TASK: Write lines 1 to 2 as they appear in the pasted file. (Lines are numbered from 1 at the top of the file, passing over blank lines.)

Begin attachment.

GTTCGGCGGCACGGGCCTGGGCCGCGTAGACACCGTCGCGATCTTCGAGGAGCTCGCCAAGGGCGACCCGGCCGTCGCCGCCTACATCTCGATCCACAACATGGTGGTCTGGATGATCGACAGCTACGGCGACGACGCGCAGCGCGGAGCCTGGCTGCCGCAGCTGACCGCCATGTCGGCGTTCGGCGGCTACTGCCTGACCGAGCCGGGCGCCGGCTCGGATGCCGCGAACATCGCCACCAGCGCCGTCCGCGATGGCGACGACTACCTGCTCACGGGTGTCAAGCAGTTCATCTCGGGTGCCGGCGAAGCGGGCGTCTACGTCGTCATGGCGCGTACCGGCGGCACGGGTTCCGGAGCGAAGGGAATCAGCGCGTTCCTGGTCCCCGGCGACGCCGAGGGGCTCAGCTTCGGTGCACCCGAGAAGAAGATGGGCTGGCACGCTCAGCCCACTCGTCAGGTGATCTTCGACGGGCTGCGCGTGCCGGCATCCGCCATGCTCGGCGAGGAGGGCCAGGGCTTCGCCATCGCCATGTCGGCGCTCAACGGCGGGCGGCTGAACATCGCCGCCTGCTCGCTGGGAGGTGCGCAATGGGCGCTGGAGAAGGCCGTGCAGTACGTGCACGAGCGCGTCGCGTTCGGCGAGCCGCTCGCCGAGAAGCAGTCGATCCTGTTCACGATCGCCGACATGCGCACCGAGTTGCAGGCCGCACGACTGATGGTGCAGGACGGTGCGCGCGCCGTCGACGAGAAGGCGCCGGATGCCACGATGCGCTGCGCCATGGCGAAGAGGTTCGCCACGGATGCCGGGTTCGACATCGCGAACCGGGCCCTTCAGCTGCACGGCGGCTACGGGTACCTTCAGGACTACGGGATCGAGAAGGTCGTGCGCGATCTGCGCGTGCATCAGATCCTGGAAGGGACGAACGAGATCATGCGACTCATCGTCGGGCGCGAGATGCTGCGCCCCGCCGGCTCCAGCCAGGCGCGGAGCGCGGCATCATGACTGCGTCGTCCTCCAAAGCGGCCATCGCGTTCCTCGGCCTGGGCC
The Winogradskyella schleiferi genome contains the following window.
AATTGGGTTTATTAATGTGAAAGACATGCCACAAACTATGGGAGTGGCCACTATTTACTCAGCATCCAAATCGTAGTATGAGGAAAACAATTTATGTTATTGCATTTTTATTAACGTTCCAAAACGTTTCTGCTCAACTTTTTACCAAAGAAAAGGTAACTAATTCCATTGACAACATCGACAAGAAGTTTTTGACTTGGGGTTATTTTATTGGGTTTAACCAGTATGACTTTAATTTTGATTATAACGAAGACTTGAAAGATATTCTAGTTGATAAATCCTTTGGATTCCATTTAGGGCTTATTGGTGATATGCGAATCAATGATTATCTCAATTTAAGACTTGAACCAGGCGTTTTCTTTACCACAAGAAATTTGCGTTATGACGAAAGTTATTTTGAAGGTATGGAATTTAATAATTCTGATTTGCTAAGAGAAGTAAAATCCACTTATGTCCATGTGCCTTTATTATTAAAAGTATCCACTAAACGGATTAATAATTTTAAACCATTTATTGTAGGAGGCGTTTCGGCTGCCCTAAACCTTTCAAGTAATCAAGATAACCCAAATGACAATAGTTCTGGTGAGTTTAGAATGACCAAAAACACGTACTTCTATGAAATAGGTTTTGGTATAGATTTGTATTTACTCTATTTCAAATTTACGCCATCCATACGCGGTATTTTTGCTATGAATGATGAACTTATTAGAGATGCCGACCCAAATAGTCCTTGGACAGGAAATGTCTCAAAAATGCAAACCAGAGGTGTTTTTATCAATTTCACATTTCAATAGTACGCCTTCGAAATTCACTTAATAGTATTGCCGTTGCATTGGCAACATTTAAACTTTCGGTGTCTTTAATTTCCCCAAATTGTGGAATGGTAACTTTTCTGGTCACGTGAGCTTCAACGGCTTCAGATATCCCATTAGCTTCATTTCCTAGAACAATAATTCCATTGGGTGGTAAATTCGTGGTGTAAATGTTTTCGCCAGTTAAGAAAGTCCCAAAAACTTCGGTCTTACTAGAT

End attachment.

GTTCGGCGGCACGGGCCTGGGCCGCGTAGACACCGTCGCGATCTTCGAGGAGCTCGCCAAGGGCGACCCGGCCGTCGCCGCCTACATCTCGATCCACAACATGGTGGTCTGGATGATCGACAGCTACGGCGACGACGCGCAGCGCGGAGCCTGGCTGCCGCAGCTGACCGCCATGTCGGCGTTCGGCGGCTACTGCCTGACCGAGCCGGGCGCCGGCTCGGATGCCGCGAACATCGCCACCAGCGCCGTCCGCGATGGCGACGACTACCTGCTCACGGGTGTCAAGCAGTTCATCTCGGGTGCCGGCGAAGCGGGCGTCTACGTCGTCATGGCGCGTACCGGCGGCACGGGTTCCGGAGCGAAGGGAATCAGCGCGTTCCTGGTCCCCGGCGACGCCGAGGGGCTCAGCTTCGGTGCACCCGAGAAGAAGATGGGCTGGCACGCTCAGCCCACTCGTCAGGTGATCTTCGACGGGCTGCGCGTGCCGGCATCCGCCATGCTCGGCGAGGAGGGCCAGGGCTTCGCCATCGCCATGTCGGCGCTCAACGGCGGGCGGCTGAACATCGCCGCCTGCTCGCTGGGAGGTGCGCAATGGGCGCTGGAGAAGGCCGTGCAGTACGTGCACGAGCGCGTCGCGTTCGGCGAGCCGCTCGCCGAGAAGCAGTCGATCCTGTTCACGATCGCCGACATGCGCACCGAGTTGCAGGCCGCACGACTGATGGTGCAGGACGGTGCGCGCGCCGTCGACGAGAAGGCGCCGGATGCCACGATGCGCTGCGCCATGGCGAAGAGGTTCGCCACGGATGCCGGGTTCGACATCGCGAACCGGGCCCTTCAGCTGCACGGCGGCTACGGGTACCTTCAGGACTACGGGATCGAGAAGGTCGTGCGCGATCTGCGCGTGCATCAGATCCTGGAAGGGACGAACGAGATCATGCGACTCATCGTCGGGCGCGAGATGCTGCGCCCCGCCGGCTCCAGCCAGGCGCGGAGCGCGGCATCATGACTGCGTCGTCCTCCAAAGCGGCCATCGCGTTCCTCGGCCTGGGCC
The Winogradskyella schleiferi genome contains the following window.